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CALIFORNIA & CO. / DANIEL AKST

Need Advice on How to Run Rebuild LA? Try 16th-Century Italy

June 01, 1993|DANIEL AKST

With the resignation of Peter Ueberroth as co-chairman, Rebuild LA is down to a fighting weight of four co-chairs and 80 board members. Thus streamlined, the organization that sprang up after the Los Angeles riots is now said to be mulling a restructuring.

Given that it seems to be engaged in some reflection about how best to order itself, nothing could be more appropriate than for the board to call in an expert. Personally, I suggest the noted Italian management consultant Niccolo Machiavelli, who brings to the table not just expertise but diversity. Rebuild LA does not in fact include a single dead white male.

Machiavelli was no prince, of course. Like so many in his line of work, he only became a consultant when a tough new CEO (by the name of Medici) cleaned house. And sensitivity training never had much effect on Machiavelli; the corporate culture he understood was red in tooth and claw.

Nevertheless, Machiavelli's insights into the perils and powers of leadership are valuable enough that he is still widely read, and not just by budding tyrants.

Consulting Machiavelli, for example, Ueberroth would have learned that when you try to exercise power "in a province differing in language, laws and customs, the difficulties to be overcome are great," and perhaps the best way to succeed is "for the new ruler to take up his residence there." Especially if he is from Newport Beach.

Then again, Machiavelli might have warned him off the whole project: "There is nothing more difficult to carry out, nor more doubtful of success, nor more dangerous to handle, than to initiate a new order of things."

That is something to bear in mind for the restructuring. Machiavelli is hard to reach these days, but based on his previous advice, it is not difficult to put together an agenda for reform at RLA.

First, someone--anyone--take charge. Machiavelli said a leader must be like the lion and the fox; he didn't say anything about committees. The four remaining co-chairs ought to draw straws; short straw becomes chief executive. Everyone else gets lost.

Next, the new CEO must surround himself with people who will be brutally honest: "If he finds that anyone has scruples in telling him the truth, he should be angry," Machiavelli writes.

Even with the best of advisers, the new chair will be in a tough spot. His job is to do good, but by being too nice he is not likely to accomplish anything. "A man who wishes to make a profession of goodness in everything," Machiavelli wrote, "must necessarily come to grief among so many who are not good. Therefore, it is necessary . . . to learn how not to be good, and to use this knowledge and not use it, according to the necessity of the case."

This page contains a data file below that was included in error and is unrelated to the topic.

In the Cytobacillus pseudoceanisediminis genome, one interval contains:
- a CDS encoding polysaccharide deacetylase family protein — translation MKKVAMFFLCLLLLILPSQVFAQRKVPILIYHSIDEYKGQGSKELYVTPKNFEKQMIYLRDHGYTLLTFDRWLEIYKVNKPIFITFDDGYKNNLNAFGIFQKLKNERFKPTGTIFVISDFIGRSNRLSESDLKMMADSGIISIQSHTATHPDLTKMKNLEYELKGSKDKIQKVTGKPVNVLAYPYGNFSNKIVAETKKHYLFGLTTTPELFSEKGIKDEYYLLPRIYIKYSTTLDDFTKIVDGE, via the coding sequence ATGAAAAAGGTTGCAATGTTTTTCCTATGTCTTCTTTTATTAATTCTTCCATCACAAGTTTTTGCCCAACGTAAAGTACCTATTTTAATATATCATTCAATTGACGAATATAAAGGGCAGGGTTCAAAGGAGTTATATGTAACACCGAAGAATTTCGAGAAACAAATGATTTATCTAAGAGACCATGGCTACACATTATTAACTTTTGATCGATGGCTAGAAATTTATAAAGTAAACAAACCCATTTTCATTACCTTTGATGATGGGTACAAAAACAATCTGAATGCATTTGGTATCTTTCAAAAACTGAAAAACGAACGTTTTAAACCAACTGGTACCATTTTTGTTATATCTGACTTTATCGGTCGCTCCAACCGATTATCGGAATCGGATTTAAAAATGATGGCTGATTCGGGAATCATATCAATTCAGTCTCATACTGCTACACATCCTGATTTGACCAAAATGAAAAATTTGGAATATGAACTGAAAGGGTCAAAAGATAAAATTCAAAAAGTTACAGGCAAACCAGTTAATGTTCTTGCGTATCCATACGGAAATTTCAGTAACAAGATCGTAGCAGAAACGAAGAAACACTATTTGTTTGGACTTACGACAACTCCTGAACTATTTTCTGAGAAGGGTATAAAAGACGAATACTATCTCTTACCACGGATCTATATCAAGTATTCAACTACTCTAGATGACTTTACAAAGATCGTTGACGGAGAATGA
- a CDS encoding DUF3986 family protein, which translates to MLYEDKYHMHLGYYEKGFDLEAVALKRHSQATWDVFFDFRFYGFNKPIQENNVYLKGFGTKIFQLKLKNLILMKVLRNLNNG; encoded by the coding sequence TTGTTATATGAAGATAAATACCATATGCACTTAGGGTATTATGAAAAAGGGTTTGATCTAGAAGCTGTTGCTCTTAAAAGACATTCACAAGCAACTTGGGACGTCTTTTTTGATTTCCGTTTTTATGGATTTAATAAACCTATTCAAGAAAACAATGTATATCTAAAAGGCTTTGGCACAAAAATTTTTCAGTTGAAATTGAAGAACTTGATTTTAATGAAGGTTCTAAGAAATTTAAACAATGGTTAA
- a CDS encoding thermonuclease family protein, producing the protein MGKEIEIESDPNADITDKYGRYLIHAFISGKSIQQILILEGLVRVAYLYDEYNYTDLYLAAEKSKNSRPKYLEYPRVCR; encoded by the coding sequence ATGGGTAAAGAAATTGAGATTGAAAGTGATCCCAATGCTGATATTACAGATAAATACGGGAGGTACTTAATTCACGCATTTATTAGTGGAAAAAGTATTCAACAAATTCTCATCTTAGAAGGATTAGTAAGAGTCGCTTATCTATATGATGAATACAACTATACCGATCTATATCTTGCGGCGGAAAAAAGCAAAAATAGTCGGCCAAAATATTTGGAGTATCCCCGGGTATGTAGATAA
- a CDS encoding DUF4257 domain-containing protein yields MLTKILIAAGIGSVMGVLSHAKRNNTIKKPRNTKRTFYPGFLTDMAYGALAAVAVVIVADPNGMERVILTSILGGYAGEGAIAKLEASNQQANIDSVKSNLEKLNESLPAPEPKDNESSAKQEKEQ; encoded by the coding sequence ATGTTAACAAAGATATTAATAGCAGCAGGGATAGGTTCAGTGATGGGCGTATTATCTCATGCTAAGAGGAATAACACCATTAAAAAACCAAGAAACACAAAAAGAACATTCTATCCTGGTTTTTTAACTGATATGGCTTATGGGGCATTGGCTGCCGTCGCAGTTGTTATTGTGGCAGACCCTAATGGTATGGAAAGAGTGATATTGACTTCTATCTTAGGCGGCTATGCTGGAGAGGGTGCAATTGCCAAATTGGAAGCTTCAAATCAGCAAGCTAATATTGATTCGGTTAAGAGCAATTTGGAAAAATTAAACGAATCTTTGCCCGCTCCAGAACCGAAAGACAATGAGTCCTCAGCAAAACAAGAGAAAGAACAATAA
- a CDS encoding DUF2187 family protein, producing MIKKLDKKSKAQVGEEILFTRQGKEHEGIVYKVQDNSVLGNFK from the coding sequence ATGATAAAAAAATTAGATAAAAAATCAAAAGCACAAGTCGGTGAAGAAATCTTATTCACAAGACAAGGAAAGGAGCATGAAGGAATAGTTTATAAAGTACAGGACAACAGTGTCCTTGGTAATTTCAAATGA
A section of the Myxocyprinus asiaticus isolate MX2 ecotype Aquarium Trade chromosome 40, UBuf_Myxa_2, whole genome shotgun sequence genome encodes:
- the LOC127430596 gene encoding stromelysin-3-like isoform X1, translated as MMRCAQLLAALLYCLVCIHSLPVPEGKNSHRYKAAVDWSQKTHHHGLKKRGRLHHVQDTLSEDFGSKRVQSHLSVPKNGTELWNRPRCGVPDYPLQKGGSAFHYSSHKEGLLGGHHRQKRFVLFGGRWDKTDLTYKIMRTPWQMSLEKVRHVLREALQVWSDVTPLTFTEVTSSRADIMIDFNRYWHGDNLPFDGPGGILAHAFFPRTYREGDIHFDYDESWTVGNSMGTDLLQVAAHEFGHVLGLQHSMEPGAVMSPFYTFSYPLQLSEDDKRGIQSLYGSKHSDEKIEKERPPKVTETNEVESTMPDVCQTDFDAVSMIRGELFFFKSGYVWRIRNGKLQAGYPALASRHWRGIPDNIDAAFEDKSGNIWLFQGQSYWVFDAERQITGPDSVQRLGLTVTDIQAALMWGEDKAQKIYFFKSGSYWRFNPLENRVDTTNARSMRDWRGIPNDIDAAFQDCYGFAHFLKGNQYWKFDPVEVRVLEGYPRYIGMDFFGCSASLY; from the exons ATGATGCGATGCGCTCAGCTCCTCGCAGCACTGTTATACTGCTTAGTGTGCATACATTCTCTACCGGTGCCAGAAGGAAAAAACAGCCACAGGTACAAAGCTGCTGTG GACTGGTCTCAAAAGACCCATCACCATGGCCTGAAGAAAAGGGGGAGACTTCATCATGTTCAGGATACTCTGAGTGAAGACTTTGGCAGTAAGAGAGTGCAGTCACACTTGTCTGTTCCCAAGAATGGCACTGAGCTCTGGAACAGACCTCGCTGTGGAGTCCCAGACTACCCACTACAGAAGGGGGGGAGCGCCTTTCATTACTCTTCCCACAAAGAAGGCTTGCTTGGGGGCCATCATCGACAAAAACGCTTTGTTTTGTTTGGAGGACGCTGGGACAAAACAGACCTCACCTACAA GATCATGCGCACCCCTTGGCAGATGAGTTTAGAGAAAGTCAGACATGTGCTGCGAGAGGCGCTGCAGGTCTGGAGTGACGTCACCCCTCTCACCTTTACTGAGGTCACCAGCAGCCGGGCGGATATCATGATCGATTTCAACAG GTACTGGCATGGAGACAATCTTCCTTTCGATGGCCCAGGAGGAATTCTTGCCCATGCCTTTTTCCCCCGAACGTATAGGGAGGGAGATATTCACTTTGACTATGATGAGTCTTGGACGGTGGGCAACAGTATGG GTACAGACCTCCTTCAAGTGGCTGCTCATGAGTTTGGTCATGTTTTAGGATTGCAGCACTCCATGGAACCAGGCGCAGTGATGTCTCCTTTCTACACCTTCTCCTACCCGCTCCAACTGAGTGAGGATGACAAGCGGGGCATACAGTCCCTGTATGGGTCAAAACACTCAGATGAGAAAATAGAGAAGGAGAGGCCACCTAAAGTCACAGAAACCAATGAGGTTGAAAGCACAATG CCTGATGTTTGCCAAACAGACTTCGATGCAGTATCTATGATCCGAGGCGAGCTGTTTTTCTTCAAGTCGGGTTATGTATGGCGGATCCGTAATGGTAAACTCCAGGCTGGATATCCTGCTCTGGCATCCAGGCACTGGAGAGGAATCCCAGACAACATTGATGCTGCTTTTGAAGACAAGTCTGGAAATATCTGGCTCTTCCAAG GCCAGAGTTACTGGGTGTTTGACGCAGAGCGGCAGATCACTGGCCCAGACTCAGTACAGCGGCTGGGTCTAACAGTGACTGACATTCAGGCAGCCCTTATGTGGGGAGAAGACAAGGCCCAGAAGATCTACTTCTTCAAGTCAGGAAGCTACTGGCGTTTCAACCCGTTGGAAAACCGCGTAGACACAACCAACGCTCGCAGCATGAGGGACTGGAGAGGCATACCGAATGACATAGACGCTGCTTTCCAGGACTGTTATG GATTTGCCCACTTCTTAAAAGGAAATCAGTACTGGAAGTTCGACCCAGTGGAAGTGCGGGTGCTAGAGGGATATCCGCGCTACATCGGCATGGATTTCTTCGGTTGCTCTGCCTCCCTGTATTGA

So once the co-chairs are gone, find a way to free yourself of the 80 board members, well-intentioned though they may be. Perhaps meetings should be held only once a year, far away. Or perhaps the board should be doubled, the better to neutralize it. The point of Rebuild LA, after all, isn't patronage and palaver. It's to, well, rebuild Los Angeles.

Actually, that is a notion you will want to disabuse people of right away. Take a page from our consultant's book of public relations: "The conqueror must arrange to commit all his cruelties at once."

Announce that you can't possibly Rebuild LA; America's urban woes have taken decades to accrete and will not yield to a year of good intentions. Such frankness, after what has come before, will have enormous popular appeal and make the new chair's job that much easier.

"It is necessary for a prince to possess the friendship of the people," Machiavelli reminds. "Otherwise he has no resources in times of adversity."

A much wiser goal for Rebuild LA is simply to do some good, and by that measure it can already proclaim itself a success. Perhaps it might even be renamed Improve LA.

Once the new organization is in place, the new chair can focus on what actually ought to be done. The emphasis so far seems to be on bringing jobs to the inner city. That is worthwhile, especially to the extent that it results in increased services and opportunities for inner city residents.

But is a lack of local jobs really the problem? The average Southern Californian commutes 16 miles to work each way, according to the South Coast Air Quality Management District. Even the bleakest portions of Los Angeles are within 16 miles of probably millions of jobs.

If the problem is an inefficient market, then establish a clearinghouse to help inner city residents get information about jobs within commuting distance.

If the problem is transportation, set up a revolving fund to make low-interest car loans. Work on the RTD to make sure people from poor neighborhoods have alternatives. Run a van service, if necessary.

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